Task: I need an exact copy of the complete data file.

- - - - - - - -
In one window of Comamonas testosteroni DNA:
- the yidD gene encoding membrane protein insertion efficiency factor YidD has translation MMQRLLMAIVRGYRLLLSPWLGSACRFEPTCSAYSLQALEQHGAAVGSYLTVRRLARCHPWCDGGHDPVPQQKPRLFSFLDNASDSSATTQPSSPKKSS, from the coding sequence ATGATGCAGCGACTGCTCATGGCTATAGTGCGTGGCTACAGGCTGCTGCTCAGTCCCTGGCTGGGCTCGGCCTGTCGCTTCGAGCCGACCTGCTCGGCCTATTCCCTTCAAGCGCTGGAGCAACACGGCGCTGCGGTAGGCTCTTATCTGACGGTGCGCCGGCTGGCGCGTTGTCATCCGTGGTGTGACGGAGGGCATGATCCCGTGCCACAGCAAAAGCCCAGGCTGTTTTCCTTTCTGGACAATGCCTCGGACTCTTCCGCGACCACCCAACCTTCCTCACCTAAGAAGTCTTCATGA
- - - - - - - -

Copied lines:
In one window of Comamonas testosteroni DNA:
- the yidD gene encoding membrane protein insertion efficiency factor YidD has translation MMQRLLMAIVRGYRLLLSPWLGSACRFEPTCSAYSLQALEQHGAAVGSYLTVRRLARCHPWCDGGHDPVPQQKPRLFSFLDNASDSSATTQPSSPKKSS, from the coding sequence ATGATGCAGCGACTGCTCATGGCTATAGTGCGTGGCTACAGGCTGCTGCTCAGTCCCTGGCTGGGCTCGGCCTGTCGCTTCGAGCCGACCTGCTCGGCCTATTCCCTTCAAGCGCTGGAGCAACACGGCGCTGCGGTAGGCTCTTATCTGACGGTGCGCCGGCTGGCGCGTTGTCATCCGTGGTGTGACGGAGGGCATGATCCCGTGCCACAGCAAAAGCCCAGGCTGTTTTCCTTTCTGGACAATGCCTCGGACTCTTCCGCGACCACCCAACCTTCCTCACCTAAGAAGTCTTCATGA